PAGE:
Dellu, F., Mayo, W., Cherkaoui, J., Le Moal, M., and Simon, H. (1991). Learning disturbances following excitotoxic lesion of cholinergic pedunculo-pontine nucleus in the rat. Brain Res. 544, 126–132. doi: 10.1016/0006-8993(91)90893-Z
Dormont, J. F., Condé, H., and Farin, D. (1998). The role of the pedunculopontine tegmental nucleus in relation to conditioned motor performance in the cat. I. Context-dependent and reinforcement-related single unit activity. Exp. Brain Res. 121, 401–410. doi: 10.1007/s002210050474
Ferraye, M. U., Debû, B., Fraix, V., Goetz, L., Ardouin, C., Yelnik, J., et al. (2010). Effects of pedunculopontine nucleus area stimulation on gait disorders in Parkinson’s disease. Brain 133, 205–214. doi: 10.1093/brain/awp229
Fling, B. W., Cohen, R. G., Mancini, M., Nutt, J. G., Fair, D. A., and Horak, F. B. (2013). Asymmetric pedunculopontine network connectivity in parkinsonian patients with freezing of gait. Brain 136, 2405–2418. doi: 10.1093/brain/awt172
Garcia-Rill, E., Houser, C. R., Skinner, R. D., Smith, W., and Woodward, D. J. (1987). Locomotion-inducing sites in the vicinity of the pedunculopontine nucleus. Brain Res. Bull. 18, 731–738. doi: 10.1016/0361-9230(87)90208-5
Hong, S., and Hikosaka, O. (2014). Pedunculopontine tegmental nucleus neurons provide reward, sensorimotor and alerting signals to midbrain dopamine neurons. Neuroscience 282, 139–155. doi: 10.1016/j.neuroscience.2014.07.002
Inglis, W. L., Dunbar, J. S., and Winn, P. (1994). Outflow from the nucleus accumbens to the pedunculopontine tegmental nucleus: a dissociation between locomotor activity and the acquisition of responding for conditioned reinforcement stimulated by d-amphetamine. Neuroscience 62, 51–64. doi: 10.1016/0306-4522(94)90314-X
Kobayashi, Y., Inoue, Y., Yamamoto, M., Isa, T., and Aizawa, H. (2002). Contribution of pedunculopontine tegmental nucleus neurons to performance of visually guided saccade tasks in monkeys. J. Neurophysiol. 88, 715–731.
Kozak, R., Bowman, E. M., Latimer, M. P., Rostron, C. L., and Winn, P. (2005). Excitotoxic lesions of the pedunculopontine tegmental nucleus in rats impair performance on a test of sustained attention. Exp. Brain Res. 162, 257–264. doi: 10.1007/s00221-004-2143-3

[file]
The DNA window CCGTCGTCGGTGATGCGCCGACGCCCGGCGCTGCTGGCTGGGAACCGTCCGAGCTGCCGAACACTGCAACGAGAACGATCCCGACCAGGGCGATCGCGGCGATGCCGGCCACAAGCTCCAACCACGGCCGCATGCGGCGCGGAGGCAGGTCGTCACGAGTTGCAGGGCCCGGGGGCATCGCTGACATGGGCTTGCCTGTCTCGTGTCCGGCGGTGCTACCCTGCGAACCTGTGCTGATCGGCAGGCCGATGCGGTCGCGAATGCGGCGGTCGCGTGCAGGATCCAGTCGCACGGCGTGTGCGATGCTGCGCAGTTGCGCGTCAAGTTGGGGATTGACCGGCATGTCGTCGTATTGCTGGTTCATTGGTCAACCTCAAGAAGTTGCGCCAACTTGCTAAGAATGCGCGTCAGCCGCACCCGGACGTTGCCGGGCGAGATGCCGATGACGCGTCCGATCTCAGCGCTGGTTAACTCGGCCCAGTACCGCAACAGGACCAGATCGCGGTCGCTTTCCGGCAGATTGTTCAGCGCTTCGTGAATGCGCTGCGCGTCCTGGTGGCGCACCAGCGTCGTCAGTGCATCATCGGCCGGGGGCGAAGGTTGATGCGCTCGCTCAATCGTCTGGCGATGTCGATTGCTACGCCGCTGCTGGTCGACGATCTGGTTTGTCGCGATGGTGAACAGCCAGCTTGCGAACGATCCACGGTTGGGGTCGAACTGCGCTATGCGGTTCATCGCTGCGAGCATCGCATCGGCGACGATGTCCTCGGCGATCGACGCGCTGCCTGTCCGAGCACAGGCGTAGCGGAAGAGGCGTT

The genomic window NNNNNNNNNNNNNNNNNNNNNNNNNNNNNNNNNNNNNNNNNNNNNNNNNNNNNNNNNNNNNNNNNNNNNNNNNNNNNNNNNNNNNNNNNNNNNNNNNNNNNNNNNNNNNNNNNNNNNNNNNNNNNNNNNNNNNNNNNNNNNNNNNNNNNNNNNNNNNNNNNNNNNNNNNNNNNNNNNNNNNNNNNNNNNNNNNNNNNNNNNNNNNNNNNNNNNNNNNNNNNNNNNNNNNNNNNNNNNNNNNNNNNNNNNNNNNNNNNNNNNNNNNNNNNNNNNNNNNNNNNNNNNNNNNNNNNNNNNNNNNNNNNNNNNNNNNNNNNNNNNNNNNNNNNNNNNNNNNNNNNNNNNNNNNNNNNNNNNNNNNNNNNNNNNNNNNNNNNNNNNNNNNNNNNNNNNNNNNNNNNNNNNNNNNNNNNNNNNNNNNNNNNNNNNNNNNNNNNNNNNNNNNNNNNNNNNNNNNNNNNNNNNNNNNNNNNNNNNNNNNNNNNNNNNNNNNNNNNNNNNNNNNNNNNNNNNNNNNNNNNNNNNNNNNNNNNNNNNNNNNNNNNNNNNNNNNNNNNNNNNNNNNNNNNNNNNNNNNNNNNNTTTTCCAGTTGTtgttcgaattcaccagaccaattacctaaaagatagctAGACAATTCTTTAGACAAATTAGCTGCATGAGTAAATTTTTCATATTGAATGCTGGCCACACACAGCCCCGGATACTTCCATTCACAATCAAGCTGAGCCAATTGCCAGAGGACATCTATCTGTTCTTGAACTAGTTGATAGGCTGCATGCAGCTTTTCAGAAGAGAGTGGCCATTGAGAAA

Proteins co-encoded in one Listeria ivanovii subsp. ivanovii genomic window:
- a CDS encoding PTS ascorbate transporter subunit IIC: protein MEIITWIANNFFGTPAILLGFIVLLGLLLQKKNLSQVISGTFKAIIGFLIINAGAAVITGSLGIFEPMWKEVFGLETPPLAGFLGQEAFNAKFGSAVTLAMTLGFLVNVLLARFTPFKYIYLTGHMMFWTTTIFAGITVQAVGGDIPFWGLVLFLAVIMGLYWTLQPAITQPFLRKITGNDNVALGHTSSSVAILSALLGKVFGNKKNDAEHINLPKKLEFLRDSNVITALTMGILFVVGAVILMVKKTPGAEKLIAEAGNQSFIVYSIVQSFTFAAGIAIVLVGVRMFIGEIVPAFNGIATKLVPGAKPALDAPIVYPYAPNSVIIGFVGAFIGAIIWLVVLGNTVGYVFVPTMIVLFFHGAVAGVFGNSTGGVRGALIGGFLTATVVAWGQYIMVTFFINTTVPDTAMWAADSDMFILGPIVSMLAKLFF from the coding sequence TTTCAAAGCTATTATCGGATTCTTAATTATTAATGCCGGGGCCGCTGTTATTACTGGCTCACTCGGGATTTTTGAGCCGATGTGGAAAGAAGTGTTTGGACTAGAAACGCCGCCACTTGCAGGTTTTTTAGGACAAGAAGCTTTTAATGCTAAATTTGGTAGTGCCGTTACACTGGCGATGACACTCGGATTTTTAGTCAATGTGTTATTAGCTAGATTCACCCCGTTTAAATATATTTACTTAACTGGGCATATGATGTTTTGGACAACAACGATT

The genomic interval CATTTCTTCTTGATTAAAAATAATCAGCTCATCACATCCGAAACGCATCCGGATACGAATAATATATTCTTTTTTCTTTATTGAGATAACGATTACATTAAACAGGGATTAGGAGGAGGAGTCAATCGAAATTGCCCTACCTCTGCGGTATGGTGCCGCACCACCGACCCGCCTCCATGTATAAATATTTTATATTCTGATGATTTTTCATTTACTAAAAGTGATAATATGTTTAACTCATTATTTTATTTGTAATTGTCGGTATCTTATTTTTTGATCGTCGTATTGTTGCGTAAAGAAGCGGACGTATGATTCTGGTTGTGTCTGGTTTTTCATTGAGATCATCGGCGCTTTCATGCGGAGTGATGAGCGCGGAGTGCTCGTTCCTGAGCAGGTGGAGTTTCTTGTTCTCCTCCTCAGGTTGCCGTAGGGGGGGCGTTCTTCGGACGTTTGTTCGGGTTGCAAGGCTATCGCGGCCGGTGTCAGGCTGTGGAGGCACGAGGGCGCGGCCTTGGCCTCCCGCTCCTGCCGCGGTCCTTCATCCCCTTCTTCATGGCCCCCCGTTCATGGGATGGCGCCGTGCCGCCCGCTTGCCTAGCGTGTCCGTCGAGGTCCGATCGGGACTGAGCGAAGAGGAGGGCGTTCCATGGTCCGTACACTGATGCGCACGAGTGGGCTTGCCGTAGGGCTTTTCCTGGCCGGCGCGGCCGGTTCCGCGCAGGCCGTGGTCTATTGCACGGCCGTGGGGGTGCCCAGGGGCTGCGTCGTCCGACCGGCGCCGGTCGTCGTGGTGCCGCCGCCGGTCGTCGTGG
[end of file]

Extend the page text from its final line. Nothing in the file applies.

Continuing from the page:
MacLaren, D. A. A., Santini, J. A., Russell, A. L., Markovic, T., and Clark, S. D. (2014). Deficits in motor performance after pedunculopontine lesions in rats—impairment depends on demands of task. Eur. J. Neurosci. 40, 3224–3236. doi: 10.1111/ejn.12666
MacLaren, D. A. A., Wilson, D. I. G., and Winn, P. (2013). Updating of action-outcome associations is prevented by inactivation of the posterior pedunculopontine tegmental nucleus. Neurobiol. Learn. Mem. 102, 28–33. doi: 10.1016/j.nlm.2013.03.002
MacLaren, D. A. A., Wilson, D. I. G., and Winn, P. (2016). Selective lesions of the cholinergic neurons within the posterior pedunculopontine do not alter operant learning or nicotine sensitization. Brain Struct. Funct. 221, 1481–1497. doi: 10.1007/s00429-014-0985-4
Mena-Segovia, J., Bolam, J. P., and Magill, P. J. (2004). Pedunculopontine nucleus and basal ganglia: distant relatives or part of the same family? Trends Neurosci. 27, 585–588. doi: 10.1016/j.tins.2004.07.009
Moro, E., Hamani, C., Poon, Y.-Y., Al-Khairallah, T., Dostrovsky, J. O., Hutchison, W. D., et al. (2010). Unilateral pedunculopontine stimulation improves falls in Parkinson’s disease. Brain 133, 215–224. doi: 10.1093/brain/awp261
Nieuwboer, A., Vercruysse, S., Feys, P., Levin, O., Spildooren, J., and Swinnen, S. (2009). Upper limb movement interruptions are correlated to freezing of gait in Parkinson’s disease. Eur. J. Neurosci. 29, 1422–1430. doi: 10.1111/j.1460-9568.2009.06681.x
Norton, A. B. W., Jo, Y. S., Clark, E. W., Taylor, C. A., and Mizumori, S. J. Y. (2011). Independent neural coding of reward and movement by pedunculopontine tegmental nucleus neurons in freely navigating rats. Eur. J. Neurosci. 33, 1885–1896. doi: 10.1111/j.1460-9568.2011.07649.x
Okada, K.-I., and Kobayashi, Y. (2009). Characterization of oculomotor and visual activities in the primate pedunculopontine tegmental nucleus during visually guided saccade tasks. Eur. J. Neurosci. 30, 2211–2223. doi: 10.1111/j.1460-9568.2009.07009.x
Okada, K.-I., and Kobayashi, Y. (2013). Reward prediction-related increases and decreases in tonic neuronal activity of the pedunculopontine tegmental nucleus. Front. Integr. Neurosci. 7:36. doi: 10.3389/fnint.2013.00036